Thus, when President Ma talks of ‘economic questions first, then political matters later’ what many Taiwanese understand is that he is actually proposing the economic emasculation of the country’s economic sovereignty as a precursor to declaring that negotiations on Taiwan’s political status with the PRC are now an irreversible fait accompli, whether those negotiations are first dressed up as a ‘Peace treaty’ or more explicitly as a road map towards Taiwan’s entry into the PRC, as an SAR or semi-autonomous satrapy in the manner of Hong Kong or Macau.
Finally, even if we dismiss these fears as the fruit of paranoia, what political matters could Ma imagine Taiwan needs to discuss? The KMT declared an end to the mobilization against the ‘illegitimate communist authorities […] on the mainland’ in 1991. Peace treaties are usually bilateral declarations signed between states and since the PRC does not recognize Taiwan as a state the only ‘peace’ that can be signed would be between ‘ROC authorities’ and ‘PRC authorities’ which in essence would have little more substance than a declaration of the end of hostilities between the KMT and CCP. It is arguable that those hostilities actually already ended back in 1992. For the PRC, ‘political talks’ have one meaning and purpose only and no matter how Ma and the KMT dress up their intent for domestic and international audiences, it will not change the conditions under which the PRC comes to the table. Thus, when Ma talks of discussing ‘political matters later’, the only logical conclusion is that he sees it as either desirable or inevitable that Taiwan sue for peace – and in turn concede it’s de facto sovereignty.
UK Prime Minister Tony Blair once campaigned on a slogan of ‘the rights we enjoy reflect the responsibilities we owe’. This clever play on words contained a hidden relationship – ‘rights’ flowed from the observance of ‘responsibilities’, not the other way around. The two were neither mutual nor separable. So too it is with President Ma’s ‘economics first, political matters later’. Although it beguiles the reader into thinking that political matters might be contingent or optional, in fact they are the stated goal, and economic questions are the first step towards facilitating that goal. Political talks are not optional, they are the ultimate objective underpinning President Ma’s economic policies in respect of China. Put another way, economic integration is the tool to achieve conditions ripe for political integration.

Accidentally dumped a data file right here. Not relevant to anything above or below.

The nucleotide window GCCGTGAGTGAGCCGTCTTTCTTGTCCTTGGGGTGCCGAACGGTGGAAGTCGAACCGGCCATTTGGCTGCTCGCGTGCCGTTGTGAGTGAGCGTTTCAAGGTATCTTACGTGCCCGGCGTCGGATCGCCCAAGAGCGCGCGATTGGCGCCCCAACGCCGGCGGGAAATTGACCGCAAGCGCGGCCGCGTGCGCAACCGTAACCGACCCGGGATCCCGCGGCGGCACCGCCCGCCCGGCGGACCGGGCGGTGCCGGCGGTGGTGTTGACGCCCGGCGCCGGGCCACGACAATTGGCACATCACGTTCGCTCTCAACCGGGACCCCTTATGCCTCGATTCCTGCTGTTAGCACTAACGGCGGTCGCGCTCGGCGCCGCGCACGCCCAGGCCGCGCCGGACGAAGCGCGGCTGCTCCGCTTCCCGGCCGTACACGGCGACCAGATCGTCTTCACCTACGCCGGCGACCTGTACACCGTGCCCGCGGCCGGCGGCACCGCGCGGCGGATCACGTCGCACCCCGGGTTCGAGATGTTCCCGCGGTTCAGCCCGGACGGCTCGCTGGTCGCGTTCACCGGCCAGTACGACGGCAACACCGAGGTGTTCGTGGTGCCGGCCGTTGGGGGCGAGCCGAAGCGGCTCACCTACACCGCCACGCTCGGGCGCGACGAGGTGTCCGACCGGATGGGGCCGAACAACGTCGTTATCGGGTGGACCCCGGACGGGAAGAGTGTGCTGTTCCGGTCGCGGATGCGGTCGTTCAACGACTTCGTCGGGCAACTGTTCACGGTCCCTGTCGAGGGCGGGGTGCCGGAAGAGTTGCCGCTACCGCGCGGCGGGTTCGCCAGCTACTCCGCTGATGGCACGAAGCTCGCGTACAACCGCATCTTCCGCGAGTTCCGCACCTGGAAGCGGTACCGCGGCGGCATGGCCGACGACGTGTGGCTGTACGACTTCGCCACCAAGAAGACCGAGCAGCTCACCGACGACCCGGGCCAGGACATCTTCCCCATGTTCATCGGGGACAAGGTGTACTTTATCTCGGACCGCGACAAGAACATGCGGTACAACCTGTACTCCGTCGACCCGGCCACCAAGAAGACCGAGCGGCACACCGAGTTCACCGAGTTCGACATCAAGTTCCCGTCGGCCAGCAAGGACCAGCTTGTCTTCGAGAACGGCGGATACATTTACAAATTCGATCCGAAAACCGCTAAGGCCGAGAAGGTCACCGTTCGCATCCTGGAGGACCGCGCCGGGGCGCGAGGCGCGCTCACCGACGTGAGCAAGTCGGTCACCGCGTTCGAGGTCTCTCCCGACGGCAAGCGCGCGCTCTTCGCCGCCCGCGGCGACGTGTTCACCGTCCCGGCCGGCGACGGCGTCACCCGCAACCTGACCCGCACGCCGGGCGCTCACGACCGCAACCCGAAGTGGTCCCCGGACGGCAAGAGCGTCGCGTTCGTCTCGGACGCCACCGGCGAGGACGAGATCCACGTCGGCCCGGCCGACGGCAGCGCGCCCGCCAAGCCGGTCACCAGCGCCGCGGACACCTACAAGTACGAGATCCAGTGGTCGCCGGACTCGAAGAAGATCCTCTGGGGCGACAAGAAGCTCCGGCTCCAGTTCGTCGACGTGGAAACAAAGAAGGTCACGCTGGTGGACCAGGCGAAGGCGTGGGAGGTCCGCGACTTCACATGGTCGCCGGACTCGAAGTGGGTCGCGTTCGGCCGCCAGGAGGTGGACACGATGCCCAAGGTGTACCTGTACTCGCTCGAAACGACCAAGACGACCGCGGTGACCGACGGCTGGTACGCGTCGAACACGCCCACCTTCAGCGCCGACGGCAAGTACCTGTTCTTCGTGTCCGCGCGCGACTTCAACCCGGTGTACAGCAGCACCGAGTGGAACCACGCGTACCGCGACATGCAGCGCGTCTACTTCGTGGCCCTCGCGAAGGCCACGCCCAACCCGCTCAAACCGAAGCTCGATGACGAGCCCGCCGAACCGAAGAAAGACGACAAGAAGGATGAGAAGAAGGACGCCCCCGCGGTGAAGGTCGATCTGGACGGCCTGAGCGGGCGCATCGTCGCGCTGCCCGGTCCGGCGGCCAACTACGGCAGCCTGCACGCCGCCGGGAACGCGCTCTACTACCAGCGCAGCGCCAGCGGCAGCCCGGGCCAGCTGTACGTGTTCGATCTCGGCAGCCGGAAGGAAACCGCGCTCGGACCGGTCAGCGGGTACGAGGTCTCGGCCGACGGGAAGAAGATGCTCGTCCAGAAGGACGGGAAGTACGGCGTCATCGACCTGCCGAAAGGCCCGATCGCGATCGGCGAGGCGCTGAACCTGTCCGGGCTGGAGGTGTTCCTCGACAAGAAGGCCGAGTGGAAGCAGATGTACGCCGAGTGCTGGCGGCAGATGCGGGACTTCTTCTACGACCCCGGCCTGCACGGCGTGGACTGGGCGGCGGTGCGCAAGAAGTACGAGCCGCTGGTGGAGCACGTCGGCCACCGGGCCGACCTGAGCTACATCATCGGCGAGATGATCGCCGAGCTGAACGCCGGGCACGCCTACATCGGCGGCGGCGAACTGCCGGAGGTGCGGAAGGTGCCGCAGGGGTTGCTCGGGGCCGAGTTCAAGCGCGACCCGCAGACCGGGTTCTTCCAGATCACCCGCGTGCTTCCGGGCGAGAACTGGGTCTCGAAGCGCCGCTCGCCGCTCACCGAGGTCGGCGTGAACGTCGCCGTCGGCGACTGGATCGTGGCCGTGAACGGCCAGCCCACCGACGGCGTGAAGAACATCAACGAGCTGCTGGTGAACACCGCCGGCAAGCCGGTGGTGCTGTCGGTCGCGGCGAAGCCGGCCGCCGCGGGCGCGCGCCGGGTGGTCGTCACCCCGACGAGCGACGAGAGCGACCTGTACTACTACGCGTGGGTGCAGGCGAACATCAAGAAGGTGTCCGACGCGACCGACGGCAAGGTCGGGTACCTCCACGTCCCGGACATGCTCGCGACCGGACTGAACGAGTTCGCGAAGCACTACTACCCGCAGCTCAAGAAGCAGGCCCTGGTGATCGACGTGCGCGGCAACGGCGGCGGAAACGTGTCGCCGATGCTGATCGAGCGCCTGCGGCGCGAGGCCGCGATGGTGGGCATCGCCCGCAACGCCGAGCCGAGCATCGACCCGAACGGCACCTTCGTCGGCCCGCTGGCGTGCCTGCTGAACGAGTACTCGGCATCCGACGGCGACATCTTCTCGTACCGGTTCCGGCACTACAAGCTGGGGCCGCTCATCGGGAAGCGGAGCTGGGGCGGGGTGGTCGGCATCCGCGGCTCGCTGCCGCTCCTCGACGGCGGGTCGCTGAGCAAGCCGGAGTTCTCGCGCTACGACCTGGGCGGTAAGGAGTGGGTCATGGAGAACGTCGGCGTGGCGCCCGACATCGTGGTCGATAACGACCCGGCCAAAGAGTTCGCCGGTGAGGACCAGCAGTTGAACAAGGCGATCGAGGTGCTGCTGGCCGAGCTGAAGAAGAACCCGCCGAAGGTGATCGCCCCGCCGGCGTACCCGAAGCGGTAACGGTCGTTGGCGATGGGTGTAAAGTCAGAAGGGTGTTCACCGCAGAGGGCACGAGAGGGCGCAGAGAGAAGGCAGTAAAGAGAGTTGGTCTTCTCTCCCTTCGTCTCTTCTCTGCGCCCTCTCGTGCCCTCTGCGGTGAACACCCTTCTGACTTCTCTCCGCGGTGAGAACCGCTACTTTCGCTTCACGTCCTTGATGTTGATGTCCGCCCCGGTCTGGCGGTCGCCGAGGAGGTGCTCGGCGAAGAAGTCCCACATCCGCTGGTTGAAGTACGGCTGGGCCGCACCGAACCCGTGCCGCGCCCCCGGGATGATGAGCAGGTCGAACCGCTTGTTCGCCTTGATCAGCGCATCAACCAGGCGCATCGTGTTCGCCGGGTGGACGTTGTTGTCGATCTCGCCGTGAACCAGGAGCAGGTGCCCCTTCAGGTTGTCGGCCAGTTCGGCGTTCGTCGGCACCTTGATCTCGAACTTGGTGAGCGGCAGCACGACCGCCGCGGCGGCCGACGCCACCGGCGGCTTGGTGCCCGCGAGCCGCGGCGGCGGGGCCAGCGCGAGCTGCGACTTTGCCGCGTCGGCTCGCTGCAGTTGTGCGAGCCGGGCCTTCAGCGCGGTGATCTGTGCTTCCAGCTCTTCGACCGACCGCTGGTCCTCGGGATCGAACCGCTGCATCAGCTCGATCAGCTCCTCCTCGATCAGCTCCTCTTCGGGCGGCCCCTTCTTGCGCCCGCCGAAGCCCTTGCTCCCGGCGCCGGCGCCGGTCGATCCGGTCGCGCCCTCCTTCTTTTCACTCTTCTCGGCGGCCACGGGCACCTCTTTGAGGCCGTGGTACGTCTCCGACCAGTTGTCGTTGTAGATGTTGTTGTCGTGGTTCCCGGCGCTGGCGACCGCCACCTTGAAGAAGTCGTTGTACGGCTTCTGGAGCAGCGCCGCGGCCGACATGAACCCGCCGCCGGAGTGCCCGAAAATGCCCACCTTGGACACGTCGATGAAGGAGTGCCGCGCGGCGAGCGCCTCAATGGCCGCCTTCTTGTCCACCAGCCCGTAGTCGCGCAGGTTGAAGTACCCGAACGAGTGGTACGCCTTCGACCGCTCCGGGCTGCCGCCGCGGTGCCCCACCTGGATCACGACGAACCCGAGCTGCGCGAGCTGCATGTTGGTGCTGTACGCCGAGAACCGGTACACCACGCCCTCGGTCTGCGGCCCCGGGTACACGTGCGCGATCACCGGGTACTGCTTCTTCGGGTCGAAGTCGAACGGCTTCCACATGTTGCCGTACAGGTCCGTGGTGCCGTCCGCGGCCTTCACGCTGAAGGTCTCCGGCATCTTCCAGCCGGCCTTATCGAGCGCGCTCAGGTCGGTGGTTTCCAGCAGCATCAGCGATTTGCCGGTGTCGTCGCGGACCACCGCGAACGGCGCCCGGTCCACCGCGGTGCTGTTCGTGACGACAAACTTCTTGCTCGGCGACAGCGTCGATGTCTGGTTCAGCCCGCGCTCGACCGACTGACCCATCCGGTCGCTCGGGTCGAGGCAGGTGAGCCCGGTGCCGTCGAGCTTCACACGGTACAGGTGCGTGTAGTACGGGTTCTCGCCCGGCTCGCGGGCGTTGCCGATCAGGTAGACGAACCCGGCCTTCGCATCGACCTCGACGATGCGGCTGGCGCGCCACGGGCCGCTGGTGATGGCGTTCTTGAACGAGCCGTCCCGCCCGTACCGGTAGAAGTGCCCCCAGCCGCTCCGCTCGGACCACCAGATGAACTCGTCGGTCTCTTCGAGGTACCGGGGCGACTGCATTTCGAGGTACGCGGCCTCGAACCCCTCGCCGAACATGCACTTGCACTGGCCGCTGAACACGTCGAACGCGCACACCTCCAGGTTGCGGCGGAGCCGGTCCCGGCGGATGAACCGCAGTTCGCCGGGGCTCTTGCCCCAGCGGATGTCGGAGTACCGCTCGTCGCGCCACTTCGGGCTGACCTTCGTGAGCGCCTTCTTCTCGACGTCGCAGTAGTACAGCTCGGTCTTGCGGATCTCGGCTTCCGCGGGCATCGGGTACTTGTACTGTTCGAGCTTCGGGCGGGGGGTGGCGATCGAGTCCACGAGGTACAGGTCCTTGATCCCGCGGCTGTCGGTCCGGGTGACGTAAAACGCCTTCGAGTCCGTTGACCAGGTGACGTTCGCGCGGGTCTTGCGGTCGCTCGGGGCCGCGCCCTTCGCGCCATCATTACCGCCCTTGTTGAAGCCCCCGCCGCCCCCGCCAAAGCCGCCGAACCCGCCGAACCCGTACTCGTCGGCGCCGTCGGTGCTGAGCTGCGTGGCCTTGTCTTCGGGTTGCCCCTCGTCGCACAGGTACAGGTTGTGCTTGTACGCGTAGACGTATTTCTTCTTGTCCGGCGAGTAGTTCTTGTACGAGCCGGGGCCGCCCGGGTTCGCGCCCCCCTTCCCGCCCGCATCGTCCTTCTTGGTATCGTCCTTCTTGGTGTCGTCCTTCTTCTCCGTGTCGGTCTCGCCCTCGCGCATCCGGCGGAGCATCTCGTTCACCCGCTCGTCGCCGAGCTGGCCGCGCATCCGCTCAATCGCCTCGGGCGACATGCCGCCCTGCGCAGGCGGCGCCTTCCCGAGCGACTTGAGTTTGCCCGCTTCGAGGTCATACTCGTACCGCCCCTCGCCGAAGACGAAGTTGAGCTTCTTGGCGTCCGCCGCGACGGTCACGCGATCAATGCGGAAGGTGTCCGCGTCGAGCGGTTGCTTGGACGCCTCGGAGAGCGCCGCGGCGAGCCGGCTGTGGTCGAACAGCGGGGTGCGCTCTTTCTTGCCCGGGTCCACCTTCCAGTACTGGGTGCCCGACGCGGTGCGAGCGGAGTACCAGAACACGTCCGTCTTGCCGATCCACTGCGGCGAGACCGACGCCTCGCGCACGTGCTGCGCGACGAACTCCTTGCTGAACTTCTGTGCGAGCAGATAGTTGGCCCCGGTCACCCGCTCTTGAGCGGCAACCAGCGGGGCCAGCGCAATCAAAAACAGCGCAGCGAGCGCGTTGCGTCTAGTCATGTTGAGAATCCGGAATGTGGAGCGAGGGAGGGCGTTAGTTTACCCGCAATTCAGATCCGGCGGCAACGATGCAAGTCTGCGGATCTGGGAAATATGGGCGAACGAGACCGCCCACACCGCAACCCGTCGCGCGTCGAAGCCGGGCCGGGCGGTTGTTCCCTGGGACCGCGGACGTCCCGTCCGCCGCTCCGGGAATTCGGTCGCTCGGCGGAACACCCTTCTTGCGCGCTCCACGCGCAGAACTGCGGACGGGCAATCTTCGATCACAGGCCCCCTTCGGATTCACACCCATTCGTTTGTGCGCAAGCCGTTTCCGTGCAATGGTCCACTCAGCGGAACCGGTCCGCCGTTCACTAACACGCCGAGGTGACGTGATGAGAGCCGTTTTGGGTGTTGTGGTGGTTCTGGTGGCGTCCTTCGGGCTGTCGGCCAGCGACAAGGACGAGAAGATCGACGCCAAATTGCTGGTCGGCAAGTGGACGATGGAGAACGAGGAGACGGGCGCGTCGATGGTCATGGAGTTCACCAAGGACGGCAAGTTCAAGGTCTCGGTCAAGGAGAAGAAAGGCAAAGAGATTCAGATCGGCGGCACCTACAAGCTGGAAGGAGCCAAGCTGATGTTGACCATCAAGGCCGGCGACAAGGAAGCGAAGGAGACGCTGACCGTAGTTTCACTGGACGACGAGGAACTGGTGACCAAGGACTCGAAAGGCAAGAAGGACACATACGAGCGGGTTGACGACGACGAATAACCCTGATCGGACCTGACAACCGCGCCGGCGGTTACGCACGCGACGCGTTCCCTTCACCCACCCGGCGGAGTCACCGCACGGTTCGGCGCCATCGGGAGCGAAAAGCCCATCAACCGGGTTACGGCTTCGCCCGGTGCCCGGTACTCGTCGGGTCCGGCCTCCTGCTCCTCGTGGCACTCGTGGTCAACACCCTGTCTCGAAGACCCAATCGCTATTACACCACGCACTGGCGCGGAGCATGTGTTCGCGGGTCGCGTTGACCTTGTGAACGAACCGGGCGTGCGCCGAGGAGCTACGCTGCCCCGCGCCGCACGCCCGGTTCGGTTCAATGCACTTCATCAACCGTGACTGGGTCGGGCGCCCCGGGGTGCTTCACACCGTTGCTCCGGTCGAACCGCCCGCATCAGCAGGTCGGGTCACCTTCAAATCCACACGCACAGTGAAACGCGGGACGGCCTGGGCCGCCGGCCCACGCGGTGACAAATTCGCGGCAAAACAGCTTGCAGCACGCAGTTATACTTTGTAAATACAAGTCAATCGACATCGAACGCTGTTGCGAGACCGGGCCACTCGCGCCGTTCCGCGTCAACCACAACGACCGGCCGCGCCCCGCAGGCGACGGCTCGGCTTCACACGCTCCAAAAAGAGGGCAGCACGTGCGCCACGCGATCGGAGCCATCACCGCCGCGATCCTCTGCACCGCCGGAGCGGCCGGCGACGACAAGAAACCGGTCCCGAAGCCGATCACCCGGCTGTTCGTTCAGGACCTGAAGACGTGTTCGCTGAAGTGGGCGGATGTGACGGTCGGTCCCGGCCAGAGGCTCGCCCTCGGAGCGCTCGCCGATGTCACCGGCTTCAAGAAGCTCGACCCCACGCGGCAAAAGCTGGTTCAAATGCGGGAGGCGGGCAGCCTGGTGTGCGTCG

And that is why so many Taiwanese have resisted ECFA and the Trade Services agreement. They are neither stupid, irrational, unpatriotic, self-defeating, or blind to economic realities as Ma, the KMT, the PRC, and the foreign finance and corporate shills that regurgitate their talking points would have you believe. They know their economy, know its strengths and weaknesses, and see the very real contingent and often negative changes on the ground that have already emerged in just the last six years as a result of the agreements the Ma Government has signed with China. They know the direction President Ma is heading in, and many of them are fearful. They do not want to concede either their economic or political sovereignty, whatever weight it carries on the international stage. And they feel their President is not listening. And that is in part why the students have occupied the legislature and why a majority of the Taiwanese public appear to support them. It may eventually also be why the KMT end up losing a considerable number of votes in the 2014 seven-in-one elections this coming November, and perhaps even the 2016 presidential and legislative elections.